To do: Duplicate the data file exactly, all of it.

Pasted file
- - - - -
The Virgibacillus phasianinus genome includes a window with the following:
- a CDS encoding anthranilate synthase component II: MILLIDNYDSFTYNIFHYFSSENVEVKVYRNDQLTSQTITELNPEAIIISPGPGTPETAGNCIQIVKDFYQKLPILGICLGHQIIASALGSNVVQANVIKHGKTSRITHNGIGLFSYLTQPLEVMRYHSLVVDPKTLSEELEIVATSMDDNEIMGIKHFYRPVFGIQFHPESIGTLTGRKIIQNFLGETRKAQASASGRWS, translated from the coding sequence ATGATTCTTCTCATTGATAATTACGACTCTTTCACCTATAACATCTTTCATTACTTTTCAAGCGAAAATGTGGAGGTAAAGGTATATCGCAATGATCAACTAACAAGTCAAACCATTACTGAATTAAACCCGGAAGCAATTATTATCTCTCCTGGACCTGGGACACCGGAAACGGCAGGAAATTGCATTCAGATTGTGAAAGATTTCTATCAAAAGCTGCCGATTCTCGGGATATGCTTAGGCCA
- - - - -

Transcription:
The Virgibacillus phasianinus genome includes a window with the following:
- a CDS encoding anthranilate synthase component II: MILLIDNYDSFTYNIFHYFSSENVEVKVYRNDQLTSQTITELNPEAIIISPGPGTPETAGNCIQIVKDFYQKLPILGICLGHQIIASALGSNVVQANVIKHGKTSRITHNGIGLFSYLTQPLEVMRYHSLVVDPKTLSEELEIVATSMDDNEIMGIKHFYRPVFGIQFHPESIGTLTGRKIIQNFLGETRKAQASASGRWS, translated from the coding sequence ATGATTCTTCTCATTGATAATTACGACTCTTTCACCTATAACATCTTTCATTACTTTTCAAGCGAAAATGTGGAGGTAAAGGTATATCGCAATGATCAACTAACAAGTCAAACCATTACTGAATTAAACCCGGAAGCAATTATTATCTCTCCTGGACCTGGGACACCGGAAACGGCAGGAAATTGCATTCAGATTGTGAAAGATTTCTATCAAAAGCTGCCGATTCTCGGGATATGCTTAGGCCA